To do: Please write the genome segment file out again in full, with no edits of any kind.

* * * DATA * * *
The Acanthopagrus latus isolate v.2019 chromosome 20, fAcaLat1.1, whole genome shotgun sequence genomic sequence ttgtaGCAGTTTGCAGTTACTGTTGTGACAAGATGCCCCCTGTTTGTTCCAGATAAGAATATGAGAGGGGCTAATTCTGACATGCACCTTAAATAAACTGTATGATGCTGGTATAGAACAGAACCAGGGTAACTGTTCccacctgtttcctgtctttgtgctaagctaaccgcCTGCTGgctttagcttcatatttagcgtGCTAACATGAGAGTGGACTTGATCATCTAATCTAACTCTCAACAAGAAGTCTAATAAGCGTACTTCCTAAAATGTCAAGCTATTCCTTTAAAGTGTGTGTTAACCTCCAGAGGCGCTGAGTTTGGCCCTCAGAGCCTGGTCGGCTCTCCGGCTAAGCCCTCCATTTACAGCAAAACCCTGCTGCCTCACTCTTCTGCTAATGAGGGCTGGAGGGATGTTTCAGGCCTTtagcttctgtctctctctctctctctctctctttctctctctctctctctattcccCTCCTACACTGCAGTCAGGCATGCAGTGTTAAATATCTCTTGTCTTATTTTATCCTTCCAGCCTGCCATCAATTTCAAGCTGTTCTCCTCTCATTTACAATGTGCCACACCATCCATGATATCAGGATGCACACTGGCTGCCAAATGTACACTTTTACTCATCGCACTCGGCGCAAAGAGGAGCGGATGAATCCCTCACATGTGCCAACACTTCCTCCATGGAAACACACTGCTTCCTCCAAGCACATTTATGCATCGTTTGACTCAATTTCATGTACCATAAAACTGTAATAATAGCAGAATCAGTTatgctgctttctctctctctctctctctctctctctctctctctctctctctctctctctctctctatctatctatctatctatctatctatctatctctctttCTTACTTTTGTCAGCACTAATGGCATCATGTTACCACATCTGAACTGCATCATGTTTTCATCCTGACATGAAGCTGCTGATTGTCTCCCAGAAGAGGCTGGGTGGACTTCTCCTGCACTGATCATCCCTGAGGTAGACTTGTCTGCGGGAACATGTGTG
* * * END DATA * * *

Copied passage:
The Acanthopagrus latus isolate v.2019 chromosome 20, fAcaLat1.1, whole genome shotgun sequence genomic sequence ttgtaGCAGTTTGCAGTTACTGTTGTGACAAGATGCCCCCTGTTTGTTCCAGATAAGAATATGAGAGGGGCTAATTCTGACATGCACCTTAAATAAACTGTATGATGCTGGTATAGAACAGAACCAGGGTAACTGTTCccacctgtttcctgtctttgtgctaagctaaccgcCTGCTGgctttagcttcatatttagcgtGCTAACATGAGAGTGGACTTGATCATCTAATCTAACTCTCAACAAGAAGTCTAATAAGCGTACTTCCTAAAATGTCAAGCTATTCCTTTAAAGTGTGTGTTAACCTCCAGAGGCGCTGAGTTTGGCCCTCAGAGCCTGGTCGGCTCTCCGGCTAAGCCCTCCATTTACAGCAAAACCCTGCTGCCTCACTCTTCTGCTAATGAGGGCTGGAGGGATGTTTCAGGCCTTtagcttctgtctctctctctctctctctctctttctctctctctctctctattcccCTCCTACACTGCAGTCAGGCATGCAGTGTTAAATATCTCTTGTCTTATTTTATCCTTCCAGCCTGCCATCAATTTCAAGCTGTTCTCCTCTCATTTACAATGTGCCACACCATCCATGATATCAGGATGCACACTGGCTGCCAAATGTACACTTTTACTCATCGCACTCGGCGCAAAGAGGAGCGGATGAATCCCTCACATGTGCCAACACTTCCTCCATGGAAACACACTGCTTCCTCCAAGCACATTTATGCATCGTTTGACTCAATTTCATGTACCATAAAACTGTAATAATAGCAGAATCAGTTatgctgctttctctctctctctctctctctctctctctctctctctctctctctctctctctctctatctatctatctatctatctatctatctatctctctttCTTACTTTTGTCAGCACTAATGGCATCATGTTACCACATCTGAACTGCATCATGTTTTCATCCTGACATGAAGCTGCTGATTGTCTCCCAGAAGAGGCTGGGTGGACTTCTCCTGCACTGATCATCCCTGAGGTAGACTTGTCTGCGGGAACATGTGTG